The 2013, 7th annual survey of the self storage industry has been released by Deloitte and the Self Storage Association of the United Kingdom. The survey covers 85 self storage companies in the UK, covering between them 468 self storage facilities, which represents around half the estimated "True" self storage industry in the UK, according to the SSA. This is a fantastic achievement by the surveying team, and represents a stronger data sample than either the Australasian or American equivalent surveys.
The period covered by the survey remains a challenging one for a number of reasons, including both the imposition of VAT on self storage by HMG and the continuing macro economic weakness of the UK, and in particular the housing market. The results of the survey were therefore hotly anticipated by all those involved in the industry and make interesting reading.
In total, the report estimates that there are an estimated 830 self storage facilities in the UK, offering around 30 million square feet of storage space. Given a population of around 60 million in the UK (give or take a few), it doesn't take a mathemetician to deduce that we currently have 0.5 square feet of self storage space per head of population. This is largely unchanged over the past five years as a result of the challenging economy which has drastically slowed the rate of development of the industry, but remains significanly less than both Australia and America, where they have 1.1 and 7.4 square feet per head respectively. Of course, this does also hide regional variations with London self storage
offering significantly more and the regions quite a bit less.
The industry remains fairly fragmented, but the large operators still account for about 330 self storage facilities. Beyond the top ten or so larger operators, the market drops very rapidly to small operators offering up to three sites, so the potential for consolidation and further growth remains significant. Corporate activity and acquisitions were up in 2012 over prior years through the recession, and this offers hope for investors that the market may return to asset growth in the near term.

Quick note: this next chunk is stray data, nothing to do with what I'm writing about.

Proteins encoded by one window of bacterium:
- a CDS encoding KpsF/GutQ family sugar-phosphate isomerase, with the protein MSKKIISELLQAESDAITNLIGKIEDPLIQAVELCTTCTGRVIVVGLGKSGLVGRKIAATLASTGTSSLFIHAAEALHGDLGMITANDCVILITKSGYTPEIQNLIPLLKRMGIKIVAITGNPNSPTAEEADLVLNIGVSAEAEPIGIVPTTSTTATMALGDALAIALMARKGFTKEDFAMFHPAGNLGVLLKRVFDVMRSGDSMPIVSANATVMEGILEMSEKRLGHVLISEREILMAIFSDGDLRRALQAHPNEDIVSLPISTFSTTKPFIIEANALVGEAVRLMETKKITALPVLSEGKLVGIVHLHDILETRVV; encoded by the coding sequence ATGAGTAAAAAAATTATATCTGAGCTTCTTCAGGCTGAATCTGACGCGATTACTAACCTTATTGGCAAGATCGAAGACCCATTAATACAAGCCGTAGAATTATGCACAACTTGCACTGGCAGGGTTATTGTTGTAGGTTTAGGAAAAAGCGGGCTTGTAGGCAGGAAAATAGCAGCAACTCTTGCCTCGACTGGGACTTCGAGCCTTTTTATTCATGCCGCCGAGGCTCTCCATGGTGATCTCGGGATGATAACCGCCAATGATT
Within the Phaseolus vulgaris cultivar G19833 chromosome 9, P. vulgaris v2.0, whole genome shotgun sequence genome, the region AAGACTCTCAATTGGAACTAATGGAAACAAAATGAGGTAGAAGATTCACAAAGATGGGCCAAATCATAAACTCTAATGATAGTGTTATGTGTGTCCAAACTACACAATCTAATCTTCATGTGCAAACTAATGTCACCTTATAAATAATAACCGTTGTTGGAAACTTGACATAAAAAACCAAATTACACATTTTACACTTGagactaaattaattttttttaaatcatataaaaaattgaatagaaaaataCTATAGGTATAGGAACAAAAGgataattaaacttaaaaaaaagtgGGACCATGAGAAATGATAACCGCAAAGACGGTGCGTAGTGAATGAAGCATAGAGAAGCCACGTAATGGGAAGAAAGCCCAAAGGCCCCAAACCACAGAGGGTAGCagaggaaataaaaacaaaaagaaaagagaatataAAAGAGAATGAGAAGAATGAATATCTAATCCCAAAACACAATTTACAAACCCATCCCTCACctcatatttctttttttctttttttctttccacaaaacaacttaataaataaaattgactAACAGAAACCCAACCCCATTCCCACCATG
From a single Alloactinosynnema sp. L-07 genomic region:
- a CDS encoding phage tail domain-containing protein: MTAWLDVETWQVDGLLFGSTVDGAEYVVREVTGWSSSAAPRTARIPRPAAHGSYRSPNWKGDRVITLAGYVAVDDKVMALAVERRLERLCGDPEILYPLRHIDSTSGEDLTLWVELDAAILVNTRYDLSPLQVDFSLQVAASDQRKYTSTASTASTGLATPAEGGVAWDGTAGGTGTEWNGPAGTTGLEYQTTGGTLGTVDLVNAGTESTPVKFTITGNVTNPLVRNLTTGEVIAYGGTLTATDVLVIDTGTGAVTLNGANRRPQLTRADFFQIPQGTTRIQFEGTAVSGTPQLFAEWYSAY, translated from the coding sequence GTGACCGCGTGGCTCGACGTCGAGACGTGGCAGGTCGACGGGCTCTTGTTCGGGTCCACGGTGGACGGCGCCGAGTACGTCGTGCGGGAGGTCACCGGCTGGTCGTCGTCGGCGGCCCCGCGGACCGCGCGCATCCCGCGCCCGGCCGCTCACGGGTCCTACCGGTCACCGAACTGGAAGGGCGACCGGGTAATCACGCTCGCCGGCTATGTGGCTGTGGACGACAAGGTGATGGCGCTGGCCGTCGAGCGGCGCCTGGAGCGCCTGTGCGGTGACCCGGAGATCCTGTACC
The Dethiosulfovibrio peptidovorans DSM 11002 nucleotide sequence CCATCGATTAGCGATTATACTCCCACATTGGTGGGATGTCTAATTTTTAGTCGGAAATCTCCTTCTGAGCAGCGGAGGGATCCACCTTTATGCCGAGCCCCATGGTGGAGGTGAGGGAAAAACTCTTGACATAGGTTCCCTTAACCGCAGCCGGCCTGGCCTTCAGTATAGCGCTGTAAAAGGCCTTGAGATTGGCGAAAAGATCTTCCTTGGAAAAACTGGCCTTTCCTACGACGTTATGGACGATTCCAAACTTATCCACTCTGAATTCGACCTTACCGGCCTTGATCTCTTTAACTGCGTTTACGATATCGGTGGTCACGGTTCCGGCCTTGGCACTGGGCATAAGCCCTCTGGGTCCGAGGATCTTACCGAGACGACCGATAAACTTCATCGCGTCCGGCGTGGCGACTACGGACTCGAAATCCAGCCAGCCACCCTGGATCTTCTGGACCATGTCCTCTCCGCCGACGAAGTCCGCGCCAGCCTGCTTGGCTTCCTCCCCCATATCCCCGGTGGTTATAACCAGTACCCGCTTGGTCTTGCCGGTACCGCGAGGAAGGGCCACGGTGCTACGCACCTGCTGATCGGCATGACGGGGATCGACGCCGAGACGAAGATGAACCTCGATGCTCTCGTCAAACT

Other findings by the survey included a view that average store sizes continued to increase, while prominence of stores remains key - both in terms of attracting new clients and for the viability of the site and ultimately, it's value. Secondary and even tertiary sites remain undesirable and difficult to finance, and will experience much lower yield rates than prime sites in hot locations overlooking busy roads. The quality of self storage facilities is increasing, with ever greater emphasis on client service as customers demand more, 24hr access and 7 days a week staffing levels. Across the board, the average room rate achieved by operators without individual unit alarms, 24hr access and computerised access control systems was significantly less than those offering all of the above - hardly surprising, as the general public become aware of the difference between storage in an unmanned warehouse at the back of some trading estate where you have to make an appointment to attend, and professional self storage facilities offering easy access 24/7 and professional security systems.
Cabot Square Capital has a clear view on this, stating that "the future of the industry is high quality, built-for-purpose sites with a focus on a service-led, retail experience for the residential and business customer." And while operators, commentators and analysts alike all share optimism about the future for self storage, in the near term it's clear that this will simply represent growth in existing stores and on existing sites, rather than the acquisition of new sites.
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